• Guest House – A new Pauly Shore movie? In 2020?!? What is happening? Well, I’m not sure how we came to this, but yes, Guest House is indeed a new Pauly Shore film. In it, Aimee Teegarden and Mike Castle play a couple who buy their dream house, except it turns into a nightmare, thanks to Shore, a burnt-out drug addict who lives in their guest house and refuses to leave. And it’s kind of a weird overall effort. I mean, Shore isn’t exactly stretching his acting chops, playing… well, basically playing the same character he’s always played, just many years later and not doing so hot. It’s nice to see Aimee Teegarden acting again (remember her from Friday Night Lights?), and while there are some funny parts, Pauly Shore is pretty much every bit as annoying as I found him back when he was a popular comedic actor. There are a ton of cameos and small roles by well-known people (Lou Ferrigno, Steve-O, Billy Zane, Chris Kattan), but most of them are just there for a couple of quick jokes and that’s it. I dunno, it’s not the worst comedy I’ve seen in recent months, but it’s a far cry from a great film.
  • Mortal – I was excited to watch Mortal not just because I like Nat Wolff quite a bit (he has the lead role), but because the director, Andre Ordeval, brought us Trollhunter and Scary Stories to Tell in the Dark, both of which I enjoyed quite a bit. Here, we get an origin story of sorts, as Wolff plays a young American man in Norway who wakes up with mysterious powers and finds himself getting in more and more trouble. It’s like a comic book movie without the comic book, and it’s actually a pretty neat film. It’s a lower-budgeted affair, but it still looks pretty good, thanks to Ordeval’s talent behind the camera, and the story is familiar yet feels fresh. The film sets us up for a sequel and I’d be lying if I said I wouldn’t like to see more of what’s going to happen with these characters. It’s a neat little film and if you’re looking for something to hold you over until we finally get a Marvel movie again, you might want to track this one down.
  • Hosts – This is a somewhat new twist to the home invasion thriller (it has a bit of a science fiction element to it), but the story unfortunately comes second to the blood and gore the filmmakers wanted to revel in, which isn’t usually my cup of tea. The film takes place at Christmas as we see a family dinner with some guests. However, not everyone is exactly what they seem, and things soon turn violent. I don’t want to say much more about the plot, but that’s okay because there really isn’t much more of one than that. The rest of the film is chasing, hiding, and killing, and if the filmmakers had just toned the gore down a bit, I think it would have been more to my liking. That said, I know there is a definite audience who likes their films more bloody than not, so for them, this flick is probably right up their alley.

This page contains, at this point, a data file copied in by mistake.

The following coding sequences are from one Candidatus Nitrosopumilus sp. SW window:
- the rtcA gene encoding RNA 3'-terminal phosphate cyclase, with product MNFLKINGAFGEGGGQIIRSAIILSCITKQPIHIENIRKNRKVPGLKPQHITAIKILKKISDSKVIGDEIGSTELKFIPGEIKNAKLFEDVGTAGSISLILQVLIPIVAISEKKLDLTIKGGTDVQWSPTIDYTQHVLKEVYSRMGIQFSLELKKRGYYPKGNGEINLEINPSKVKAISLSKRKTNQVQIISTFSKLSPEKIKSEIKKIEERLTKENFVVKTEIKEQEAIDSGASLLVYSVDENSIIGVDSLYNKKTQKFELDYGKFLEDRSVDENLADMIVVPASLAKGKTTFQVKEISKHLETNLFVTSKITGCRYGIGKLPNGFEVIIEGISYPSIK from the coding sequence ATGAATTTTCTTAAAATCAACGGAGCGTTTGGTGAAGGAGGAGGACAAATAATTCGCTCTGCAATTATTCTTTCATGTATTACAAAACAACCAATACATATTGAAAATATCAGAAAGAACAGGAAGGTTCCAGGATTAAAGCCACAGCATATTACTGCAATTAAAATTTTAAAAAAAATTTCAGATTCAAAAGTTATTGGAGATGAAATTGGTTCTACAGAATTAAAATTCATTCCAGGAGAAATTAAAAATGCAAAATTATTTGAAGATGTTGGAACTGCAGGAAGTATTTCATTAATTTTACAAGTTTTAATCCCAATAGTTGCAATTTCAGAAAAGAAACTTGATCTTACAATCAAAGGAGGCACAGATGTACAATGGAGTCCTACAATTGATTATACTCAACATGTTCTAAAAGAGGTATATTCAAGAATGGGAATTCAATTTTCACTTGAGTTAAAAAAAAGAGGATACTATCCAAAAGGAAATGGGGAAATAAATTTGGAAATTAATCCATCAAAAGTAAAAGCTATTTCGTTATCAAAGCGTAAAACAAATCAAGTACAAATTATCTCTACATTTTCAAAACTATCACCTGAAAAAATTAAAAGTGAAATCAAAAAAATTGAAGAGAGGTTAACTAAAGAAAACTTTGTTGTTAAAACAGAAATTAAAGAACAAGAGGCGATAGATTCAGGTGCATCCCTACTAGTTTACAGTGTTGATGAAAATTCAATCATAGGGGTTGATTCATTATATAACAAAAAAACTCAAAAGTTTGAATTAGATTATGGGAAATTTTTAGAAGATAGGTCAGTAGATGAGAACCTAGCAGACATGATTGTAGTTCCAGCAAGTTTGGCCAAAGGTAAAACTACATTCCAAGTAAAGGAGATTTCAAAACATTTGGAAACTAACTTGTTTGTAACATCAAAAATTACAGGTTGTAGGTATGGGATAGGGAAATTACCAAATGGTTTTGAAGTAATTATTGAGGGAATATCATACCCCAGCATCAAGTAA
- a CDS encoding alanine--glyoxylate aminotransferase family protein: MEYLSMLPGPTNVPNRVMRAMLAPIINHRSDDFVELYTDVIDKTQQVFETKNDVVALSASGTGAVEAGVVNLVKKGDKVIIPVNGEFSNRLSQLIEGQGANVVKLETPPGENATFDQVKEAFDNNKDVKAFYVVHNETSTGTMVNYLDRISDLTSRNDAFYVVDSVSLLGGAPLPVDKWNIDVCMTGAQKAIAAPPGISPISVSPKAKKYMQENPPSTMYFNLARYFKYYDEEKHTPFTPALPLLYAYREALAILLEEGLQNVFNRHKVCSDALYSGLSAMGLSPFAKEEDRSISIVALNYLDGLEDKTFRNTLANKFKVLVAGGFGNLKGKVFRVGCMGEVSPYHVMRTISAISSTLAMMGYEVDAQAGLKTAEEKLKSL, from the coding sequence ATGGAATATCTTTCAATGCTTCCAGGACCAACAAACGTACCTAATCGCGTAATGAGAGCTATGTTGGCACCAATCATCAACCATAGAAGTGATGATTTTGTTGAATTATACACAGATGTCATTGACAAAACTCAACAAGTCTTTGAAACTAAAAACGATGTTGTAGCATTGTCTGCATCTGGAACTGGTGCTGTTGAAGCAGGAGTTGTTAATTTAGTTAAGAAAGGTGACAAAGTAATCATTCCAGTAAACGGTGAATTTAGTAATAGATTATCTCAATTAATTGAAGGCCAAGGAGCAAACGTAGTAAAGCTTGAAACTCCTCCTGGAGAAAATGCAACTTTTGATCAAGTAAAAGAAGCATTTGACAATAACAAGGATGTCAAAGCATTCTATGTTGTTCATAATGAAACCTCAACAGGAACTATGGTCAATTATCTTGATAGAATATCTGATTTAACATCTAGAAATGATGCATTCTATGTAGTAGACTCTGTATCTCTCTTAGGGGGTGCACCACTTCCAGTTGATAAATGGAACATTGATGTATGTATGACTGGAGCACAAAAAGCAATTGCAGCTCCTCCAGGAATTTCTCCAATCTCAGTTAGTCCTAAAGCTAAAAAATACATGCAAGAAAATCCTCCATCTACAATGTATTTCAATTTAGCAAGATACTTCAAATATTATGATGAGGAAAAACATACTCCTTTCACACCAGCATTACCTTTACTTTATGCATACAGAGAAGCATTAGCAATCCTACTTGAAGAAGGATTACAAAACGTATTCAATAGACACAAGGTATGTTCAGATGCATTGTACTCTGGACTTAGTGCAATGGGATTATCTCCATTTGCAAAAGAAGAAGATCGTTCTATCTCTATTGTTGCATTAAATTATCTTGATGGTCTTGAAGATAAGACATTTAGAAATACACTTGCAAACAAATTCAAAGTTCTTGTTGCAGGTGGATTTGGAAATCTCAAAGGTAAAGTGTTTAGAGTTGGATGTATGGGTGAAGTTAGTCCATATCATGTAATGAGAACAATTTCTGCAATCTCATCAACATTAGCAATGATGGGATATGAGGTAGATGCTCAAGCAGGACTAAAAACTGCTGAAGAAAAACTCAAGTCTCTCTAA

• Marona’s Fantastic Tale – This is a really unique animated movie, but be warned that just because it’s about a dog doesn’t mean that it’s for young kids. In the film, we meet Marona, a dog who begins to flashback through her life and all of her various owners. And believe me when I tell you that it doesn’t pull any punches. If The Fox and the Hound made you cry, you’ll probably want to bring your tissues for this one. One thing that lessens the blow a little is the more abstract, arty style of animation. This doesn’t look like a Disney cartoon, but rather a European art film in animated form. It’s a charming and touching film, and it has plenty of humor and heart, but it’s not the kind of thing you want to throw your pre-schoolers in front of while you’re doing laundry. It’s a mature tale with a complex emotional center to it.
  • Miss Fisher’s Murder Mysteries: The Complete Collection – The original Miss Fisher’s Murder Mysteries series (which has since seen a spin-off show and a movie) gained a fan following all over the world. Part mystery, part adventure serial, the original show only ran for a few seasons but it was a lot of fun, and fan interest remains high, which led to a crowdfunding campaign to fund a movie that served as a sort of wrap-up for the series. Now, just in time for the holidays, we have Miss Fisher’s Murder Mysteries: The Complete Collection, a 12-disc box set in beautiful packaging that includes all three seasons, the Crypt of Tears movie, and even a fun magnetic paper doll set featuring Miss Fisher herself. I imagine this is the type of show a lot of fans will want to have in their collection, and now you can own it in its entirety in one nice collection.
  • Monogamy: Season 1 – UMC (Urban Media Channel) has been churning out TV shows in recent months (at least on DVD), and their latest effort is… well, it’s interesting. In a way, it’s like a dramatized version of Wife Swap. In this six-episodes series, four couples travel to L.A. for an unconventional (and unknown to them) new method of couple therapy: swapping spouses. Of course, as you can imagine, things don’t go smoothly from the jump, with the various new couples experiencing conflict and drama. Of course, as the show progresses, you start to realize that there are lessons to be learned and that the pairings aren’t as random as they seem at first. It’s a unique concept for a show, and it works overall. There are parts where things get a little melodramatic (understandably so, considering the set-up), but overall, it’s kind of juicy and kind of fascinating; a little bit of train-wreck television, because you can’t look away.
  • Charlie’s Christmas Wish – This Hallmark-style Christmas movie sees a military vet come home after suffering PTSD, only to find his family’s attention squarely focused on their new dog, Charlie. Cue the cute-dog-has-to-win-over-the-curmudgeonly-owner storyline. This one mixes in a subplot about veterans and what happens when they don’t have the support they need, so it’s kind of a message movie as well, but it wears its heart on its sleeve and isn’t overly complicated. It’s predictable as all get-out, but if you like Hallmark Christmas movies, then you know what you’re in for and you’ll probably enjoy this one, too.
  • Secret Zoo – There is apparently a popular series of young-reader books called The Secret Zoo, but be aware that this movie has nothing to do with them. Instead, this Korean comedy is about a lawyer who tries to help a failing zoo, only to discover that most of the animals are gone. So he hatches a scheme to have the zoo’s human employees dress up as animals to give the public something to look at, and things go unexpectedly haywire from there. It’s kind of a fun concept for a movie (Be Kind, Rewind in a zoo?), but honestly, it just doesn’t seem to know what tone it wants to have. The film isn’t as silly or funny as it needs to be, but it’s also to offbeat to really work as an effective dramatic story. It’s not a bad film at all, and it has its charms, but I wish it had a more confident tone from the start.